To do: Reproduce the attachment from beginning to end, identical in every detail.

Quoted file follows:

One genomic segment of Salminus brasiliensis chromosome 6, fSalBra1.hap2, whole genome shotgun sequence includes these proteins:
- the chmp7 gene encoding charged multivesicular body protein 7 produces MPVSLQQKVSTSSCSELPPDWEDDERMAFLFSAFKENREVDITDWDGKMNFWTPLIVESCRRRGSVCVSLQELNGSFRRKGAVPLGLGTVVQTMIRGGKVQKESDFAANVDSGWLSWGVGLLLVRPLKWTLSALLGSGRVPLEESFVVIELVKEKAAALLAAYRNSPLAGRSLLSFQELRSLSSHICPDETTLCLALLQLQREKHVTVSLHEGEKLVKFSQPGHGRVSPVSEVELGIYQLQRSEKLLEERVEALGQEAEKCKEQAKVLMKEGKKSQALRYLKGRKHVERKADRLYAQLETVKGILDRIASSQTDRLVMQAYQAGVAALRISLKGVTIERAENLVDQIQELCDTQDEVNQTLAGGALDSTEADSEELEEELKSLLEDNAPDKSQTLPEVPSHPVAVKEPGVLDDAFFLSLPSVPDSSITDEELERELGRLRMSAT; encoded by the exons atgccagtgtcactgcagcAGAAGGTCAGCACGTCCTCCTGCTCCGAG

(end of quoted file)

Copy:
One genomic segment of Salminus brasiliensis chromosome 6, fSalBra1.hap2, whole genome shotgun sequence includes these proteins:
- the chmp7 gene encoding charged multivesicular body protein 7 produces MPVSLQQKVSTSSCSELPPDWEDDERMAFLFSAFKENREVDITDWDGKMNFWTPLIVESCRRRGSVCVSLQELNGSFRRKGAVPLGLGTVVQTMIRGGKVQKESDFAANVDSGWLSWGVGLLLVRPLKWTLSALLGSGRVPLEESFVVIELVKEKAAALLAAYRNSPLAGRSLLSFQELRSLSSHICPDETTLCLALLQLQREKHVTVSLHEGEKLVKFSQPGHGRVSPVSEVELGIYQLQRSEKLLEERVEALGQEAEKCKEQAKVLMKEGKKSQALRYLKGRKHVERKADRLYAQLETVKGILDRIASSQTDRLVMQAYQAGVAALRISLKGVTIERAENLVDQIQELCDTQDEVNQTLAGGALDSTEADSEELEEELKSLLEDNAPDKSQTLPEVPSHPVAVKEPGVLDDAFFLSLPSVPDSSITDEELERELGRLRMSAT; encoded by the exons atgccagtgtcactgcagcAGAAGGTCAGCACGTCCTCCTGCTCCGAG